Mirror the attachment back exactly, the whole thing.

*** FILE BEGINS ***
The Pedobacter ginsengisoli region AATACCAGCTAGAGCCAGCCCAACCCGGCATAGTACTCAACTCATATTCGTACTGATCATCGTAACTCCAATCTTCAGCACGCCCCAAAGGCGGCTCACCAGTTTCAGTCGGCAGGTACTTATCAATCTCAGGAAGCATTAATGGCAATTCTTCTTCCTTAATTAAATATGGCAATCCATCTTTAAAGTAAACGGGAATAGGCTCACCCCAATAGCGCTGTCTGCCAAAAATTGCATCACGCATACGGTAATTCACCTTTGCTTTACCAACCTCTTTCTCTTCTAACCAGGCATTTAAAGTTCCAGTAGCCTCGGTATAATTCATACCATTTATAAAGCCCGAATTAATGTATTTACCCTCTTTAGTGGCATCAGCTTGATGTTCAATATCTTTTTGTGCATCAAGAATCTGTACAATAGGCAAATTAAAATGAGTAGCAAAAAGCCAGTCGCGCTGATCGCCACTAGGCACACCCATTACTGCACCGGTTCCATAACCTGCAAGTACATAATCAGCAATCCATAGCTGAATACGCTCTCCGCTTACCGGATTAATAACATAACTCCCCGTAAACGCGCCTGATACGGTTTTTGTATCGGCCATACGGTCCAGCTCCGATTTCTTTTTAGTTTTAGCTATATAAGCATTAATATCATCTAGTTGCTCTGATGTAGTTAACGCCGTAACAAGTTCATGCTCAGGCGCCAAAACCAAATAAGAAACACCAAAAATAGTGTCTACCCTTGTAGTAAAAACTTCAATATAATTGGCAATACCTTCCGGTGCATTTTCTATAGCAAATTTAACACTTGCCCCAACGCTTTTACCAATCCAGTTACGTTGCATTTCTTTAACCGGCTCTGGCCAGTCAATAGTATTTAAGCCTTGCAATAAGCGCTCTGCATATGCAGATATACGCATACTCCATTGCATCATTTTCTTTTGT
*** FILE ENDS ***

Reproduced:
The Pedobacter ginsengisoli region AATACCAGCTAGAGCCAGCCCAACCCGGCATAGTACTCAACTCATATTCGTACTGATCATCGTAACTCCAATCTTCAGCACGCCCCAAAGGCGGCTCACCAGTTTCAGTCGGCAGGTACTTATCAATCTCAGGAAGCATTAATGGCAATTCTTCTTCCTTAATTAAATATGGCAATCCATCTTTAAAGTAAACGGGAATAGGCTCACCCCAATAGCGCTGTCTGCCAAAAATTGCATCACGCATACGGTAATTCACCTTTGCTTTACCAACCTCTTTCTCTTCTAACCAGGCATTTAAAGTTCCAGTAGCCTCGGTATAATTCATACCATTTATAAAGCCCGAATTAATGTATTTACCCTCTTTAGTGGCATCAGCTTGATGTTCAATATCTTTTTGTGCATCAAGAATCTGTACAATAGGCAAATTAAAATGAGTAGCAAAAAGCCAGTCGCGCTGATCGCCACTAGGCACACCCATTACTGCACCGGTTCCATAACCTGCAAGTACATAATCAGCAATCCATAGCTGAATACGCTCTCCGCTTACCGGATTAATAACATAACTCCCCGTAAACGCGCCTGATACGGTTTTTGTATCGGCCATACGGTCCAGCTCCGATTTCTTTTTAGTTTTAGCTATATAAGCATTAATATCATCTAGTTGCTCTGATGTAGTTAACGCCGTAACAAGTTCATGCTCAGGCGCCAAAACCAAATAAGAAACACCAAAAATAGTGTCTACCCTTGTAGTAAAAACTTCAATATAATTGGCAATACCTTCCGGTGCATTTTCTATAGCAAATTTAACACTTGCCCCAACGCTTTTACCAATCCAGTTACGTTGCATTTCTTTAACCGGCTCTGGCCAGTCAATAGTATTTAAGCCTTGCAATAAGCGCTCTGCATATGCAGATATACGCATACTCCATTGCATCATTTTCTTTTGT